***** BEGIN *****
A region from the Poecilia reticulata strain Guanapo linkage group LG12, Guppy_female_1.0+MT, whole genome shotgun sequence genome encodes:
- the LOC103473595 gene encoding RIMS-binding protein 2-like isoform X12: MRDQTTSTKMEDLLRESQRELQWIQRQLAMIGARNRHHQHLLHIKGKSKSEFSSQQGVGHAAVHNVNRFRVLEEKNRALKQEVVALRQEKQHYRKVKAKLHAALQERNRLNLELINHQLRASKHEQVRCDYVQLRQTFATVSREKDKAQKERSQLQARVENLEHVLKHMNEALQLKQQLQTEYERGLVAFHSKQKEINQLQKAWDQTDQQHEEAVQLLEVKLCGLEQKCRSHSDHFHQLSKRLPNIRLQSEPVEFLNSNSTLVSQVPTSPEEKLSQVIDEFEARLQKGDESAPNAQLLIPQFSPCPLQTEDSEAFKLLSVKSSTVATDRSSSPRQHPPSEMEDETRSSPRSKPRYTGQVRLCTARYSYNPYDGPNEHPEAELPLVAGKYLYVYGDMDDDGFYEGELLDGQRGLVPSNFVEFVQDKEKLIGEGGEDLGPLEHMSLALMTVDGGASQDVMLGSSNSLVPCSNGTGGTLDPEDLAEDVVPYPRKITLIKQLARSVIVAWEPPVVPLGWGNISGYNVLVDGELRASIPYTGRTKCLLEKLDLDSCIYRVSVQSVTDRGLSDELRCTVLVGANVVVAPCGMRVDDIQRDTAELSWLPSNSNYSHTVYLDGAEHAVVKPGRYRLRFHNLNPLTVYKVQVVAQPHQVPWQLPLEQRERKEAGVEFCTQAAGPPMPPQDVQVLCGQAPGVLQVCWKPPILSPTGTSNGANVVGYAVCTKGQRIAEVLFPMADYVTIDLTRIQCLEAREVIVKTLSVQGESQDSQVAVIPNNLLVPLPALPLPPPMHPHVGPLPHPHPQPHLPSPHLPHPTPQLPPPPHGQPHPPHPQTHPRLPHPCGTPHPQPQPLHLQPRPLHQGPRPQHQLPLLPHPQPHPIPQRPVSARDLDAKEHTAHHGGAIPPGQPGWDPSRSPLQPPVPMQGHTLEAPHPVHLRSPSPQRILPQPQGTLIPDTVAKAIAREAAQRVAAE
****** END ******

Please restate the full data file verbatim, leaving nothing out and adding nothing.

A region from the Poecilia reticulata strain Guanapo linkage group LG12, Guppy_female_1.0+MT, whole genome shotgun sequence genome encodes:
- the LOC103473595 gene encoding RIMS-binding protein 2-like isoform X12: MRDQTTSTKMEDLLRESQRELQWIQRQLAMIGARNRHHQHLLHIKGKSKSEFSSQQGVGHAAVHNVNRFRVLEEKNRALKQEVVALRQEKQHYRKVKAKLHAALQERNRLNLELINHQLRASKHEQVRCDYVQLRQTFATVSREKDKAQKERSQLQARVENLEHVLKHMNEALQLKQQLQTEYERGLVAFHSKQKEINQLQKAWDQTDQQHEEAVQLLEVKLCGLEQKCRSHSDHFHQLSKRLPNIRLQSEPVEFLNSNSTLVSQVPTSPEEKLSQVIDEFEARLQKGDESAPNAQLLIPQFSPCPLQTEDSEAFKLLSVKSSTVATDRSSSPRQHPPSEMEDETRSSPRSKPRYTGQVRLCTARYSYNPYDGPNEHPEAELPLVAGKYLYVYGDMDDDGFYEGELLDGQRGLVPSNFVEFVQDKEKLIGEGGEDLGPLEHMSLALMTVDGGASQDVMLGSSNSLVPCSNGTGGTLDPEDLAEDVVPYPRKITLIKQLARSVIVAWEPPVVPLGWGNISGYNVLVDGELRASIPYTGRTKCLLEKLDLDSCIYRVSVQSVTDRGLSDELRCTVLVGANVVVAPCGMRVDDIQRDTAELSWLPSNSNYSHTVYLDGAEHAVVKPGRYRLRFHNLNPLTVYKVQVVAQPHQVPWQLPLEQRERKEAGVEFCTQAAGPPMPPQDVQVLCGQAPGVLQVCWKPPILSPTGTSNGANVVGYAVCTKGQRIAEVLFPMADYVTIDLTRIQCLEAREVIVKTLSVQGESQDSQVAVIPNNLLVPLPALPLPPPMHPHVGPLPHPHPQPHLPSPHLPHPTPQLPPPPHGQPHPPHPQTHPRLPHPCGTPHPQPQPLHLQPRPLHQGPRPQHQLPLLPHPQPHPIPQRPVSARDLDAKEHTAHHGGAIPPGQPGWDPSRSPLQPPVPMQGHTLEAPHPVHLRSPSPQRILPQPQGTLIPDTVAKAIAREAAQRVAAE